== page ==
GERMANY, GROSS-PORITSCH POW camp, 1 pfennig, 1.2.1916


GERMANY, GROSS-PORITSCH, Prisoner of War camp, 1 pfennig, 1.2.1916, T302.01, Unc

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Gross-Poritsch was near Zittau, in Saxony.

There are several references for prisoner of war notes. One is Prisoner of War and concentration Camp Money of the 20th Century, by Lance K Campbell. Another: Katalog des Papiergeldes der deutschen Kriegsgefangenenlager im 1.Weltkrieg,by Reinhard Tieste.

Germany united as a collection of independent entities: kingdoms, duchies, free cities, etc. The finances were an interesting hybrid of local and central control systems. The hybrid system continued into the Weimar Republic, with local banks issuing local notes to supplement those of the central government. This localism persisted into the early 20th century. When cash was short local administrations already had a tradition of issuing local money.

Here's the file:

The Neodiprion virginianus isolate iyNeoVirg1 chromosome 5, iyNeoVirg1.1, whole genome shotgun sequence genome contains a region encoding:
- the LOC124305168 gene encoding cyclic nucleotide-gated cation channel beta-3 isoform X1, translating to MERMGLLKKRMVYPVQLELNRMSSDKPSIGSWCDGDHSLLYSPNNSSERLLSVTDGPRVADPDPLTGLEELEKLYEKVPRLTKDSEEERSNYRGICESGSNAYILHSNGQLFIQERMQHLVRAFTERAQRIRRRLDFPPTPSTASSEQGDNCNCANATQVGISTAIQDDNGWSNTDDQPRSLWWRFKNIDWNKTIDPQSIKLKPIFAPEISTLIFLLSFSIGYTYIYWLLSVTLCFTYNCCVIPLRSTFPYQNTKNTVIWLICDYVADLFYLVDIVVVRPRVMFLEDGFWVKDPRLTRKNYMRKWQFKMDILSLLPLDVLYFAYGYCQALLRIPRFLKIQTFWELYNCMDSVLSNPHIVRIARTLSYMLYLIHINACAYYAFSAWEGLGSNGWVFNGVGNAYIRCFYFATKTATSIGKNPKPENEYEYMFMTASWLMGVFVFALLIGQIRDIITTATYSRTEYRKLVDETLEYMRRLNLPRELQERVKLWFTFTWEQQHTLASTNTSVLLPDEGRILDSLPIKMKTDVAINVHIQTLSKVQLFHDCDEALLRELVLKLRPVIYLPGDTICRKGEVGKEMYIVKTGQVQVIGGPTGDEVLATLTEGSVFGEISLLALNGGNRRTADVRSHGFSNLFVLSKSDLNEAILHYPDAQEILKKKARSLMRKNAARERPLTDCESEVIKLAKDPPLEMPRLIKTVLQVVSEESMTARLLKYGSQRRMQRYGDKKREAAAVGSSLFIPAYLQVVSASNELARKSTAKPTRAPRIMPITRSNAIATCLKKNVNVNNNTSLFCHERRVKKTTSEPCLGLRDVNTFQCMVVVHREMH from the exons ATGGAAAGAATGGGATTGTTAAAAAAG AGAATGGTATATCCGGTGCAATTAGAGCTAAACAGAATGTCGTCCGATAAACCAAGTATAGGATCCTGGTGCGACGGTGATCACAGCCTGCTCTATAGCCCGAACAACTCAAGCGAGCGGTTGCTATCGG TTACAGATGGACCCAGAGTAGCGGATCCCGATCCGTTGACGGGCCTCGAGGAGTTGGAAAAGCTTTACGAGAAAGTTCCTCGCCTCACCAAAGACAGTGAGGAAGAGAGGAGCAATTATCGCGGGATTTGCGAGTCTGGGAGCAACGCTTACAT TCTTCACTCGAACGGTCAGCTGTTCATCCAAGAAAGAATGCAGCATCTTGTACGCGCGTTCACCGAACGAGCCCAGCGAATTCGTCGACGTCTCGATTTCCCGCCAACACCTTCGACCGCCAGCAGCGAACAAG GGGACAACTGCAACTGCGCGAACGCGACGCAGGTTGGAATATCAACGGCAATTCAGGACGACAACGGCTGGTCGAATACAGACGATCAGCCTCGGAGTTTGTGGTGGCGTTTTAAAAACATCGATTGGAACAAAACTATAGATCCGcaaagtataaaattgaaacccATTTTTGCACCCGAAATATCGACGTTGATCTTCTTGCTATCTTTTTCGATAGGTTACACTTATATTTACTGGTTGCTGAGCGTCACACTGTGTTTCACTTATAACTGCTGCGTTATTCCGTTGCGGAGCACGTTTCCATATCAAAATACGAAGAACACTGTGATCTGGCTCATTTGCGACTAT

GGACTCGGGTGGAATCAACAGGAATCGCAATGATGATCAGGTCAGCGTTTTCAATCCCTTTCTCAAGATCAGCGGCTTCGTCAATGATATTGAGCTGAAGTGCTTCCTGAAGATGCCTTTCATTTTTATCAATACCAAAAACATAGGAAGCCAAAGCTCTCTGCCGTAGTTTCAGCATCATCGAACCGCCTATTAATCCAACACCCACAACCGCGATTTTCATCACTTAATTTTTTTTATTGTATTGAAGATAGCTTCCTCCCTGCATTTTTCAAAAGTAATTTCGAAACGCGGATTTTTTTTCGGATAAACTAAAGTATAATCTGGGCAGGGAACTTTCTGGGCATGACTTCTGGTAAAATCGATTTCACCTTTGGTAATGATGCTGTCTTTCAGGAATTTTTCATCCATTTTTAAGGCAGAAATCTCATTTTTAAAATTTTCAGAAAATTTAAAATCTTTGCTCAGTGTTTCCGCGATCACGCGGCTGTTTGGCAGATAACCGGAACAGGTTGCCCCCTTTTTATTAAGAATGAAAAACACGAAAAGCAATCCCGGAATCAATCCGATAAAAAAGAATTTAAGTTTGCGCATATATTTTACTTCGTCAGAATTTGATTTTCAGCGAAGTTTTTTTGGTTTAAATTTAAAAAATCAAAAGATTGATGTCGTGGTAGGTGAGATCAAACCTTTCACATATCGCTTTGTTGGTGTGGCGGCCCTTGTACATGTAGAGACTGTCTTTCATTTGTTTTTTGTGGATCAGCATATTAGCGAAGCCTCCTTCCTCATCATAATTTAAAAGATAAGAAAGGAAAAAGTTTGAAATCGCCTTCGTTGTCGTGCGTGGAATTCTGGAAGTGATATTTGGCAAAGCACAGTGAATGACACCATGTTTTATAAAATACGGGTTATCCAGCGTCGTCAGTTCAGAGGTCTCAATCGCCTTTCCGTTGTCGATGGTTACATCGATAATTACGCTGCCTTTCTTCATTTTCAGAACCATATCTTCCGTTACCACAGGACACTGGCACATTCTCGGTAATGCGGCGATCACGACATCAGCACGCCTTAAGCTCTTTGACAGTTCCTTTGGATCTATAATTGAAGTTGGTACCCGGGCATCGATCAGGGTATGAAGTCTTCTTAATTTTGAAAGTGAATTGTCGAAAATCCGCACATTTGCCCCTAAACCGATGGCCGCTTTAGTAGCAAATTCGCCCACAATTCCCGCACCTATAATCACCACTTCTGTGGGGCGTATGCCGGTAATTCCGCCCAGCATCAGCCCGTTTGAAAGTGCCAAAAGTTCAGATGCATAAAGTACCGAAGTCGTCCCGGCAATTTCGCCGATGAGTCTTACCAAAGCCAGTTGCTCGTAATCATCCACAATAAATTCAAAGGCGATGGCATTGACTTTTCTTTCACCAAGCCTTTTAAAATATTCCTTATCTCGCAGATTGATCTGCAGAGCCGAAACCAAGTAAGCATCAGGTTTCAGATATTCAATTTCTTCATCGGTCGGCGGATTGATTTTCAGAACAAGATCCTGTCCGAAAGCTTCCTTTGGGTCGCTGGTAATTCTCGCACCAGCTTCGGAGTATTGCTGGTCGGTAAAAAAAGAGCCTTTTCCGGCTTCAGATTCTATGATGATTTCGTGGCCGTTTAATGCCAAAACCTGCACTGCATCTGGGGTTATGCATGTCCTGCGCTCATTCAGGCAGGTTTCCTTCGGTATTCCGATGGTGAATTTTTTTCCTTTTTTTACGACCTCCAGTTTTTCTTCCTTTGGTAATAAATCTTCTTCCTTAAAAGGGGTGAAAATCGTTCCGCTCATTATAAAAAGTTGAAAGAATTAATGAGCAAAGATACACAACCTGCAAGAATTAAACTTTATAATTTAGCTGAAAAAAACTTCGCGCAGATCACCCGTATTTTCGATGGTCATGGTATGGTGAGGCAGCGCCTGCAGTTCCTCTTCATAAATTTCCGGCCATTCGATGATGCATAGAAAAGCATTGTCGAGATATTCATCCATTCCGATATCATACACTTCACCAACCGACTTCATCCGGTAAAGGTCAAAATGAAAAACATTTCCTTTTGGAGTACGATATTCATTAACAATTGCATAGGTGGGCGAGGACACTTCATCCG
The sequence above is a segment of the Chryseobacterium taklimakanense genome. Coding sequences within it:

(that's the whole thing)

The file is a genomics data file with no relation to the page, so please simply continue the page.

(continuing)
The general idea of prisons being to keep those people away from everyone else, the next question is are you going to let them engage in any kind of economy at all, or are you just going to run everything about their lives? If you let them have “real money” they will inevitably get the guards to engage in corrupt activities, so, institutional money that can’t be used anywhere else. The denominations on these chits bore no relation to normal money.

Paper money, meaning the promise of a government to pay a set amount, and the paper promise allowed to circulate at will, was probably first used in China in the 12th century AD. At that time the merchants and governments of Europe were just writing letters to each other about what they owed.